"Glo-o—ria in ex—cel—sis De——o." (U9.500)
"How much did I spend? O, a few shillings.
For a plump of pressmen. Humour wet and dry.
Wit. You would give your five wits for youth's proud livery he pranks in. Lineaments of gratified desire.
There be many mo. Take her for me. In pairing time. Jove, a cool ruttime send them. Yea, turtledove her." (U9.535)
"Buck Mulligan's again heavy face eyed Stephen awhile. Then, his head wagging, he came near, drew a folded telegram from his pocket. His mobile lips read, smiling with new delight.
- Telegram! he said. Wonderful inspiration! Telegram! A papal bull!" (U9.545)
- And we to be there, mavrone, and you to be unbeknownst sending us your conglomerations the way we to have our tongues out a yard long like the drouthy clerics do be fainting for a pussful.
Quickly, warningfully Buck Mulligan bent down:" (U9.563)
"Buck Mulligan gleefully bent back, laughing to the dark eavesdropping ceiling.
- Murder you! he laughed.
Harsh gargoyle face that warred against me over our mess of hash of lights in rue Saint-André-des-Arts. In words of words for words, palabras. Oisin with Patrick. Faunman he met in Clamart woods, brandishing a winebottle. C'est vendredi saint! Murthering Irish. His image, wandering, he met. I mine. I met a fool i' the forest." (U9.573)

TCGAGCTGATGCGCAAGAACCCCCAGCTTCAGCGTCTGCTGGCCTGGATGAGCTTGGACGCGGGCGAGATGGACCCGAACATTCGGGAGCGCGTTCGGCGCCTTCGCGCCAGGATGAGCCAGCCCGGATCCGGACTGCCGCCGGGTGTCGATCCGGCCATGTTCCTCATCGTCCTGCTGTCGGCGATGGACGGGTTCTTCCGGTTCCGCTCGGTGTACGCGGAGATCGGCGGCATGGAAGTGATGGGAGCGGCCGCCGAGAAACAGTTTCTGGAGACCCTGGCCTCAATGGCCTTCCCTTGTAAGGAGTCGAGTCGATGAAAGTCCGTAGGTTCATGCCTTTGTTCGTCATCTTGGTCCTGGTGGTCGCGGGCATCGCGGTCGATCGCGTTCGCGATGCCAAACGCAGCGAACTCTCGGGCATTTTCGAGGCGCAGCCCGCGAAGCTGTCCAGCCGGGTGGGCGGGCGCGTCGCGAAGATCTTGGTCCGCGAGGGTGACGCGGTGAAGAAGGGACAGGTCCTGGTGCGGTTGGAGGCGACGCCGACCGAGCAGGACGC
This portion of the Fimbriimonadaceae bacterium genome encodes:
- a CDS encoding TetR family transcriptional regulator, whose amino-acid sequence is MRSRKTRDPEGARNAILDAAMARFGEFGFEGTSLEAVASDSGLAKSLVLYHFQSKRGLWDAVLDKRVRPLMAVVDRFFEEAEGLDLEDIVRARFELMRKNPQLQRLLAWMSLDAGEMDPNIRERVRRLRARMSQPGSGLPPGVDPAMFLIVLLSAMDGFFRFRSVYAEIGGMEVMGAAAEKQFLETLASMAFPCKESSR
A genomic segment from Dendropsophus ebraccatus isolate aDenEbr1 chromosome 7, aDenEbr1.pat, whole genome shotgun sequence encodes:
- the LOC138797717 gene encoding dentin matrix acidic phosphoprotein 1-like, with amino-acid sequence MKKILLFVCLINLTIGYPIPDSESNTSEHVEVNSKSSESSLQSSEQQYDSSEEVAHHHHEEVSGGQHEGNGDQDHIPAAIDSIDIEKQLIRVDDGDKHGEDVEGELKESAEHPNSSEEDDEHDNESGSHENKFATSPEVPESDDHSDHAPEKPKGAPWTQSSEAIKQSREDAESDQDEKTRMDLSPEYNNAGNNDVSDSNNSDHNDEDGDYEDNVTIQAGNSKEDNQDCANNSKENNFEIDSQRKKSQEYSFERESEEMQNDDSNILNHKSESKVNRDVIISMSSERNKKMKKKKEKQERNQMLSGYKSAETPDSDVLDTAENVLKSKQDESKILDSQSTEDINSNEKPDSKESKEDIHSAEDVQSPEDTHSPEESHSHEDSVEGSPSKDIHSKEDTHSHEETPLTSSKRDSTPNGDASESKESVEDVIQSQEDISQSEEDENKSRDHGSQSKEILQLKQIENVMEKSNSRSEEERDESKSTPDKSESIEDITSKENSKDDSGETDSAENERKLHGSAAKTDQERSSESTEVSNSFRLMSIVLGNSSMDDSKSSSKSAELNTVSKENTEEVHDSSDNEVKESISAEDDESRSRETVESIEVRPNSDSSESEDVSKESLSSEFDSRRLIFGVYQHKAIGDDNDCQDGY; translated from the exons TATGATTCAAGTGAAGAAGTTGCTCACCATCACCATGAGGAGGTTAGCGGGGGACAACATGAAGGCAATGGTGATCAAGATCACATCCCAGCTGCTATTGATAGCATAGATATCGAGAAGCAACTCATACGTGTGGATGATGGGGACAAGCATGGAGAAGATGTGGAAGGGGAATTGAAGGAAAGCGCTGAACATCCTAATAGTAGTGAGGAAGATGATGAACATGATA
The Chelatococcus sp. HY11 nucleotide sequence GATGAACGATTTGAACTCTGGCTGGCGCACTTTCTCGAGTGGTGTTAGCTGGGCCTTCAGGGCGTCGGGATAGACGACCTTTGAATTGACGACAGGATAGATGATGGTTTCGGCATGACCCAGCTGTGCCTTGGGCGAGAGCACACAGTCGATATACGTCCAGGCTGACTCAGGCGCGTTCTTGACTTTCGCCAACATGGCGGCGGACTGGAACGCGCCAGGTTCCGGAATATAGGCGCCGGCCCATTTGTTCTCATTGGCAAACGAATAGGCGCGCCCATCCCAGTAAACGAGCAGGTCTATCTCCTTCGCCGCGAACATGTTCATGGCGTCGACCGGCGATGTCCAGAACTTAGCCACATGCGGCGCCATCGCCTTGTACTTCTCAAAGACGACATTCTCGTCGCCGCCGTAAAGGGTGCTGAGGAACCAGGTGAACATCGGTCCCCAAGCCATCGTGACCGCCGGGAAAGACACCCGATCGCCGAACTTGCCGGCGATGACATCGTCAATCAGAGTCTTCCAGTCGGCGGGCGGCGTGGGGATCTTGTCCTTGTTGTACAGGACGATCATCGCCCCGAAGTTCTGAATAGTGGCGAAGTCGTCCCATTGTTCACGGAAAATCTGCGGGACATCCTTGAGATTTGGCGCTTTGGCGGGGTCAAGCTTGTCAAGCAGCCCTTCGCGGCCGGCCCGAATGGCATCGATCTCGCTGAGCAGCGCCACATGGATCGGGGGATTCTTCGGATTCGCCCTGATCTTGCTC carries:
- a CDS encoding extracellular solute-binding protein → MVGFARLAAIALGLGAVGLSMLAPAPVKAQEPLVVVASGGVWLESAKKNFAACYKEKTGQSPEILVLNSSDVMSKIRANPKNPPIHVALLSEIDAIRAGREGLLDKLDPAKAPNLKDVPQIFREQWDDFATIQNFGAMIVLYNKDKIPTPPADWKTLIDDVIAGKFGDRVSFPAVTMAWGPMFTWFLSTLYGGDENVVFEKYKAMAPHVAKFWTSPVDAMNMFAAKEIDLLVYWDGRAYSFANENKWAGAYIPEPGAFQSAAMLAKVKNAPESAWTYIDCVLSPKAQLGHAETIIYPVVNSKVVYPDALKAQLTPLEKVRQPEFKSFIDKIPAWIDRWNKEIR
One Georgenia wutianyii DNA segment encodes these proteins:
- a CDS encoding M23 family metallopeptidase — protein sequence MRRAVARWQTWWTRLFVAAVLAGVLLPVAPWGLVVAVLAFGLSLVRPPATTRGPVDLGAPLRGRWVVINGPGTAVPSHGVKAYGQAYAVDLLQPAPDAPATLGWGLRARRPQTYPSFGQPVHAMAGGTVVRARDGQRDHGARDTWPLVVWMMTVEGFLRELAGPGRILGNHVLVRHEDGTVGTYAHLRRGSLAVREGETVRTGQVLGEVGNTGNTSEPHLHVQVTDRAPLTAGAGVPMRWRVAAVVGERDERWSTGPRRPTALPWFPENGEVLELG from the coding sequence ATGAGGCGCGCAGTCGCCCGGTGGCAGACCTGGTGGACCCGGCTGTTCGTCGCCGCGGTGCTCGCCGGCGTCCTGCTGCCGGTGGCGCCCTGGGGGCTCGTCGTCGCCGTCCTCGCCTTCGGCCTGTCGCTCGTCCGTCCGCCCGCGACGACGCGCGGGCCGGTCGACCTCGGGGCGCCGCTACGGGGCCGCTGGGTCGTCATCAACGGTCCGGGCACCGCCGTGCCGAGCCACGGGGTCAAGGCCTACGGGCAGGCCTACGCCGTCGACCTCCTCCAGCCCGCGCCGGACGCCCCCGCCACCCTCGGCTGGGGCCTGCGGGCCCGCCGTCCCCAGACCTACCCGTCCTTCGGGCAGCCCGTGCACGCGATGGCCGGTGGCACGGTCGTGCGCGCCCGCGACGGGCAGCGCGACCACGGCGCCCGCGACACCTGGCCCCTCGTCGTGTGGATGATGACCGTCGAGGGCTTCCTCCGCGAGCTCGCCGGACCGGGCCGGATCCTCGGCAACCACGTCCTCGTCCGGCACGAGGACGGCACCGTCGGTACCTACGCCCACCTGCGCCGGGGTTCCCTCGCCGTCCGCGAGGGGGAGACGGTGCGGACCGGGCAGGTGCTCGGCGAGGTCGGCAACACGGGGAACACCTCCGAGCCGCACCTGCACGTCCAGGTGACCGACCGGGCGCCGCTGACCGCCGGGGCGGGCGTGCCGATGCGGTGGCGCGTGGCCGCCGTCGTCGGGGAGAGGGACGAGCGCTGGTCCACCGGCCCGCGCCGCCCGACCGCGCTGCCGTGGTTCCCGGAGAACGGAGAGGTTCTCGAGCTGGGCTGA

"Voluble, dutiful, he led the way to all the provincial papers, a bowing dark figure following his hasty heels.
The door closed.
- The sheeny! Buck Mulligan cried.
He jumped up and snatched the card.
- What's his name? Ikey Moses? Bloom.
He rattled on:
- Jehovah, collector of prepuces, is no more. I found him over in the museum when I went to hail the foamborn Aphrodite. The Greek mouth that has never been twisted in prayer. Every day we must do homage to her. Life of life, thy lips enkindle." (U9.602)
"Suddenly he turned to Stephen:
- He knows you. He knows your old fellow. O, I fear me, he is Greeker than the Greeks." (U9.613)
"His pale Galilean eyes were upon her mesial groove. Venus Kallipyge. O, the thunder of those loins! The god pursuing the maiden hid." (U9.615)
"His art, more than the art of feudalism as Walt Whitman called it, is the art of surfeit. Hot herringpies, green mugs of sack, honeysauces, sugar of roses, marchpane, gooseberried pigeons, ringocandies." (U9.625)
"Sir Walter Raleigh, when they arrested him, had half a million francs on his back including a pair of fancy stays." (U9.628)